Eric Bergeson: Summer school research isn’t what it used to be
Education reformers frequently propose that the school year should be extended and summer vacation eliminated.
The latest argument for formal summer learning comes from a researcher at Johns Hopkins University who demonstrated that kids from lower income households fall behind during the summer months.
C’mon. Should school really intrude into the holy and sacred three months of unstructured vacation bliss which the Founding Fathers, after a thorough study of scripture, declared should run from Memorial Day to Labor Day?
We’re not Japan. We’re not China. If those countries want to work their kids to the bone, fine.
For 60 years now, reformers have scared us about how the USA needs to keep our kids in school longer or we’ll lose some sort of contest to the Soviet Union. Or Japan. Or China. Or India.
What happened? Well, we’re so smart that we hire the hyper-educated Asians for cheap to design our cars and televisions, manufacture our computers and nearly everything else, answer our call lines, all while we spend summer out at the lake going in circles on the jet ski and mowing the lawn every now and then. With mowers made in Korea!
Isn’t that the way it should be?
The trouble is, nobody anymore, I mean nobody in the whole wide world, has the sort of summer vacation that my neighbor kids and I had when I was a kid.
One-hundred and sixty acres of playground! Woods! Swamps! Old cars! Old tractors! A dump pit! Old buildings filled with small engines that were too good to throw that I could tear apart and leave in pieces!
Trails! A BB gun! Squirrels! Turtles! Rabbits! A .22 caliber rifle!
One summer, I devoted endless hours to building ever more elaborate pinball machines with a jig saw, plywood, nails, rubber bands and magic markers. I was not interfered with once, not even when I liberated a perfectly good sheet of plywood from the shop for the project.
The final machine, which I completed in August, was a masterpiece. The peak of my summer was when I scored 265,000 points on a pinball machine I built myself.
The pinball machine then sat in the granary for 10 years, behind a Briggs and Stratton that had been removed from a hovercraft mower that was a bad patent.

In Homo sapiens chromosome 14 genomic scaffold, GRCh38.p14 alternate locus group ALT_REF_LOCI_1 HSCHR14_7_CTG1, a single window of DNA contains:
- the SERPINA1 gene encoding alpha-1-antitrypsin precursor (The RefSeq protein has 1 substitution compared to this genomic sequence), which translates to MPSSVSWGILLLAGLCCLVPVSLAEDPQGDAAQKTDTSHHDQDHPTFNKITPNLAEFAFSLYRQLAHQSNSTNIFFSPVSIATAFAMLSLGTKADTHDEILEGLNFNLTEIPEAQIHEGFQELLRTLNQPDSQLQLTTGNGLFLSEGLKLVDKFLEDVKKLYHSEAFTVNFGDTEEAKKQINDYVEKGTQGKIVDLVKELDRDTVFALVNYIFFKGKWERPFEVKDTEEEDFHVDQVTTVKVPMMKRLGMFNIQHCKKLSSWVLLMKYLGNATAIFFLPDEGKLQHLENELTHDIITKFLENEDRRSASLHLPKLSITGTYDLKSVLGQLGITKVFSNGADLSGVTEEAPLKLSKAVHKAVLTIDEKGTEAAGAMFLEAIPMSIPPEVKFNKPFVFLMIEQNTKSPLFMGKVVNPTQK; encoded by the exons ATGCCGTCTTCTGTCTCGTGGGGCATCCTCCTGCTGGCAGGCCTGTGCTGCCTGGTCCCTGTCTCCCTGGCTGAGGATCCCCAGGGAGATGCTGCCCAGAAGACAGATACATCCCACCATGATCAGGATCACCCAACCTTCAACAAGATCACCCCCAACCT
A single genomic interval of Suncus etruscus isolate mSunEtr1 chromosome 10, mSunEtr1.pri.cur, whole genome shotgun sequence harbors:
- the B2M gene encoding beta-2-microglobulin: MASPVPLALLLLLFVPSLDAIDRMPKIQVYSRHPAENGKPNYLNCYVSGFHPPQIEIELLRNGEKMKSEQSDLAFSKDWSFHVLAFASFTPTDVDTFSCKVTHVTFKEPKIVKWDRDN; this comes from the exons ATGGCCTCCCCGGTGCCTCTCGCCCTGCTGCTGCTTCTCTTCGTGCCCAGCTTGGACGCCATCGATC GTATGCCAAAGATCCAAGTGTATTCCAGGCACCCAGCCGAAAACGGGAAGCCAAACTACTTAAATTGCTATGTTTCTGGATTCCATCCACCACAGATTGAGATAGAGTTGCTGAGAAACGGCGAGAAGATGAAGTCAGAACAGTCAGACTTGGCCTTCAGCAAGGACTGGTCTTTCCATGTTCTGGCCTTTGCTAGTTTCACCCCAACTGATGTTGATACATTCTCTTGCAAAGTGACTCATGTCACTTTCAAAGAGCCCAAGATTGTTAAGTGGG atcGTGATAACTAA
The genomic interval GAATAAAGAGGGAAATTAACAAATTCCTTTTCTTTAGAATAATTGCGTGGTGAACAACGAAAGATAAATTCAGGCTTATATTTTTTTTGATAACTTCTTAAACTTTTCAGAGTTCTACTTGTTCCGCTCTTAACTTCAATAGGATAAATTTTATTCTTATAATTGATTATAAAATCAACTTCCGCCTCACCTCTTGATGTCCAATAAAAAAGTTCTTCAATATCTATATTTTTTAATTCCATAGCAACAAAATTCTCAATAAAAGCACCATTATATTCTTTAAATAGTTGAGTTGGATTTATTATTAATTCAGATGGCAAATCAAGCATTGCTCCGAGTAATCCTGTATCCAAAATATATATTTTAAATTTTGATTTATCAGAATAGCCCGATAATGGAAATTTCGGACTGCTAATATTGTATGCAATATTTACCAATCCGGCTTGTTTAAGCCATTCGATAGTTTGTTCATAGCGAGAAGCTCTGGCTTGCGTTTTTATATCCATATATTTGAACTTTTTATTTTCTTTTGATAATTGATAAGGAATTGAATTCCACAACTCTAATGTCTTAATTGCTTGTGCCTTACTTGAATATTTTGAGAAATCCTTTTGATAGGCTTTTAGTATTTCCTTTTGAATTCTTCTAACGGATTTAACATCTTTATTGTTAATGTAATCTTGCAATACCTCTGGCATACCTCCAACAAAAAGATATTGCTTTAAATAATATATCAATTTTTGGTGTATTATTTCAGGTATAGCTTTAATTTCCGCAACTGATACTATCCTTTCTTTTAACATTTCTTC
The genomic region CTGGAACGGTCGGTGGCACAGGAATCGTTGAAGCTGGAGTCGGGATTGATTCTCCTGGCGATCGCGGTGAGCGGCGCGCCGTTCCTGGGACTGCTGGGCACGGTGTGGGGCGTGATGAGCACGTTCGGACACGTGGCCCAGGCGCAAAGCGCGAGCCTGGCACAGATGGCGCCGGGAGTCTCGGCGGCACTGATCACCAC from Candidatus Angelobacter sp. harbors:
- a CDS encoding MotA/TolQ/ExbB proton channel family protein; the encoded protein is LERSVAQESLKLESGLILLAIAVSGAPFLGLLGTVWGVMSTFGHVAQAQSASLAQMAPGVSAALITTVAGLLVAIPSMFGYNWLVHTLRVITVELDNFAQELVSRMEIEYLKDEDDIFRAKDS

I declared my pinball machines patented by writing 20-digit patent numbers on them in permanent marker, although I don’t know if you can just do that and have it stick.
Another summer, or maybe it was the same one, I set up a scientific research station out behind the corn crib on a hay wagon that hadn’t been used in three years.
My research, like my small engine studies, consisted of ripping apart things and never putting them back together again.
I once tore apart a rusty old lantern. Useless thing. Might as well figure out how it works.
Two weeks later, Grandpa was looking everywhere for the lantern he used once per year to melt the wax to seal the wounds when he grafted apple trees.
I did not fess up. The lantern was out at the hay wagon research station in many, many pieces. To see what was inside, I had shattered the glass. It was beyond repair.
No, Grandpa, haven’t seen it, I said, never thinking that Grandpa probably had been past the hay wagon.
Another summer, I did historic research in the attic of the granary, the floor of which amounted to loose boards thrown across the rafters. I could have fallen to my death at any moment, but back then nobody cared.
Treasure! Old business records, old letters, old newspapers, old yearbooks with mushy writing in the back, old atlases and, in a rare find, full-color flip charts dated 1895 depicting the pernicious effects of alcohol and tobacco on the body.
The true bonanza, however, was finding the grade books from the one-room school which used to be on the corner of the farm. From those books, I found out the grades of all the elderly neighbors. Blackmail!
Mervin Theodocious Olson got a D in grammar in 1918, I’ll have you know. I can say that because he’s dead and has no descendants.
I wasn’t in school during the summer months, but as you can see, I was learning, learning, learning the whole time.
Instead of keeping kids in school all summer in hopes they’ll turn into computer geniuses, can’t we just find an old farm somewhere and turn them loose with the agreement that they’ll be home by dark?
That’s how it used to work, and we haven’t lost a war to the Russians yet.